Since Visceral Studios abrupt closure in the past weeks and with the Linear Star Wars game shifting to another studio with the major focus turning to towards a multiplayer based title with a ton of the controversial but still revenue generating microtransactions here there in the game hence, During a recent Waypoint Podcast a Former EA employee, Gameplay designer for Mass Effect 3 Manveer Heir said that the EA was turning its attention to multiplayer titles.He stated“the linear single-player AAA game at EA is dead for the time being.”
Whille adding that games at EA are pivoting towards multiplayers genre since it rakes in additional revenue through microtransactions the practice has been highly criticized in recent times by gaming enthusiasts. However at this point the developers can usually get away with charging exorbitant prices.
He further added, “You need to understand the amount of money that’s at play with microtransactions,” . “I’m not allowed to say the number but I can tell you that when Mass Effect 3 multiplayer came out, those card packs we were selling, the amount of money we made just off those card packs was so significant. That’s the reason Dragon Age has multiplayer. That’s the reason other EA products started getting multiplayer that hadn’t really had them before, because we nailed it and brought in a ton of money. It’s repeatable income versus one-time income. I’ve seen people literally spend $15,000 on Mass Effect multiplayer cards.”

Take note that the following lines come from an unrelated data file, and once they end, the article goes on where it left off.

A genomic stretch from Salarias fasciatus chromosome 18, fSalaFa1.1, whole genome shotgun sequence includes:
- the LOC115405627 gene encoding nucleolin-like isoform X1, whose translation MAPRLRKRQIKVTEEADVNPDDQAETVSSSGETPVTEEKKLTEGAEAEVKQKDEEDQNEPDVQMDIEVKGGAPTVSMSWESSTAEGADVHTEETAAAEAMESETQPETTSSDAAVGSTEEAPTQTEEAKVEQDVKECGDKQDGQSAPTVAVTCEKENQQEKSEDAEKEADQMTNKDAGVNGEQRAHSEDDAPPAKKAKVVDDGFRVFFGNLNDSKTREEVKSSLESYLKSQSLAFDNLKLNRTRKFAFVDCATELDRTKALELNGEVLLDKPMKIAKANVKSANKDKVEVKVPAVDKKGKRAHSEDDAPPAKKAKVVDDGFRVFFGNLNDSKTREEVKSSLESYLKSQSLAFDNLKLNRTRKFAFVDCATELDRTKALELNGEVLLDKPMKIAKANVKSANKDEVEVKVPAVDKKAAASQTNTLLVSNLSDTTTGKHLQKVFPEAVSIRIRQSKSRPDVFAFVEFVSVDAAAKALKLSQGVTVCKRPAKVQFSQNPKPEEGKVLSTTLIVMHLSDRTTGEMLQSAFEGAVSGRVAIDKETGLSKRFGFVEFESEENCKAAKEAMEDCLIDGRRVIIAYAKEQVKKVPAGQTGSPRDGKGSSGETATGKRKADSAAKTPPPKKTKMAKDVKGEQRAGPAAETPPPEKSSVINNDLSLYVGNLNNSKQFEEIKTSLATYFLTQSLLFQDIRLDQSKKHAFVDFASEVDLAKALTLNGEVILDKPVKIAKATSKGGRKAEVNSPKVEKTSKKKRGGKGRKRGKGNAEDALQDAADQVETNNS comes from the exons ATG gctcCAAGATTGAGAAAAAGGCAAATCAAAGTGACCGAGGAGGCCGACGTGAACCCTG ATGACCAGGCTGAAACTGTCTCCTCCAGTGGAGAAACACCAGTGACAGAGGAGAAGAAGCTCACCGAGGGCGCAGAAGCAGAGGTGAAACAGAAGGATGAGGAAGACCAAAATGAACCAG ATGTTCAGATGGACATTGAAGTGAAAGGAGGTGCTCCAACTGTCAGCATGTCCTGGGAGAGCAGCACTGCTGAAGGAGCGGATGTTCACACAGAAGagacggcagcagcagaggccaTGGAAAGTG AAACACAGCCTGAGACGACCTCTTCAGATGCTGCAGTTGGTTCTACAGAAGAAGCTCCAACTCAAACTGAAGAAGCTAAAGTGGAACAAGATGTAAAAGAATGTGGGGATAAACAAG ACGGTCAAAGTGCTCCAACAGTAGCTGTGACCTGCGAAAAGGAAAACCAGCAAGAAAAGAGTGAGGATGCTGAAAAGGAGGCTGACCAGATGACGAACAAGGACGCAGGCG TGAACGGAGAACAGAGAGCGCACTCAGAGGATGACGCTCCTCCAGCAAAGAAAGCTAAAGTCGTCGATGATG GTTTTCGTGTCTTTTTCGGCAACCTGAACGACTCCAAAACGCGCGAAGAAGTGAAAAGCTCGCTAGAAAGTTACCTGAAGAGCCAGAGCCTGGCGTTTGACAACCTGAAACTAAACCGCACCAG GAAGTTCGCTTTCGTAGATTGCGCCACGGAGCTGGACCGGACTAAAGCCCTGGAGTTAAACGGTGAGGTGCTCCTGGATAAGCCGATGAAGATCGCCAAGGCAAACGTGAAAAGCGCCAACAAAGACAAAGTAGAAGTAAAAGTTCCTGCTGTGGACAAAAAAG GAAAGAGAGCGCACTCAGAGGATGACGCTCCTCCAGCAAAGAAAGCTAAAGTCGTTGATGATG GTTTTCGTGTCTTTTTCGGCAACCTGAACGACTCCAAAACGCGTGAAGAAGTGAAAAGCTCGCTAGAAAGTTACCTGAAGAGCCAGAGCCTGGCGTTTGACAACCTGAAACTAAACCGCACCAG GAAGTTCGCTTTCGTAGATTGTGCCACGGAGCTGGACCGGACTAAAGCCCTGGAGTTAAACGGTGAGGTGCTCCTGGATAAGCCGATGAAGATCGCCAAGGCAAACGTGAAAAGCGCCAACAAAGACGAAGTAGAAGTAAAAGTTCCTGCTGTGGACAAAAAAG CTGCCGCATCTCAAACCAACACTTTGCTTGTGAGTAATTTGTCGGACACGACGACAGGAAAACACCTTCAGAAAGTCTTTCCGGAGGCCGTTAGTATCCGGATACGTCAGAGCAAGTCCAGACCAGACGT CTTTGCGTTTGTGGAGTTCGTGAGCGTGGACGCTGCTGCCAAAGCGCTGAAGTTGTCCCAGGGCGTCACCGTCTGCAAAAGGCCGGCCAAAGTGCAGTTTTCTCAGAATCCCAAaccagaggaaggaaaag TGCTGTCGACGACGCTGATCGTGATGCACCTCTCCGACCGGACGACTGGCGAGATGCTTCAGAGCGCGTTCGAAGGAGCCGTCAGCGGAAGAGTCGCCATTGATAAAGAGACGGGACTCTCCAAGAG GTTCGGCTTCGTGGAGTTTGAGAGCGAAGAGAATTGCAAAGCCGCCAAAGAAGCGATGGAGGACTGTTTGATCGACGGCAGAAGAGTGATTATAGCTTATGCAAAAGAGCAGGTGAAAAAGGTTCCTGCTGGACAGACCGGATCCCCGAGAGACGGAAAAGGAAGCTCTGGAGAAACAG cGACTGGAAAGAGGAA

With him Explaining over Bioware’s upcoming title Anthem, “It’s not a traditional looking BioWare game, right? If that’s what you’re seeing from a place like BioWare, owned by EA, a place where I worked for seven years; if that’s what you’re seeing from Visceral, now closing and going to this other Vancouver studio, what it means is that the linear single-player AAA game at EA is dead for the time being.”
While the mentioned statements are from an Ex-Dev Heir confirmed that he does not speak for EA nor Bioware but his opinions gives the community some insight on what the industry focuses on rather than a satisfying game which pleases fans and their developers alike.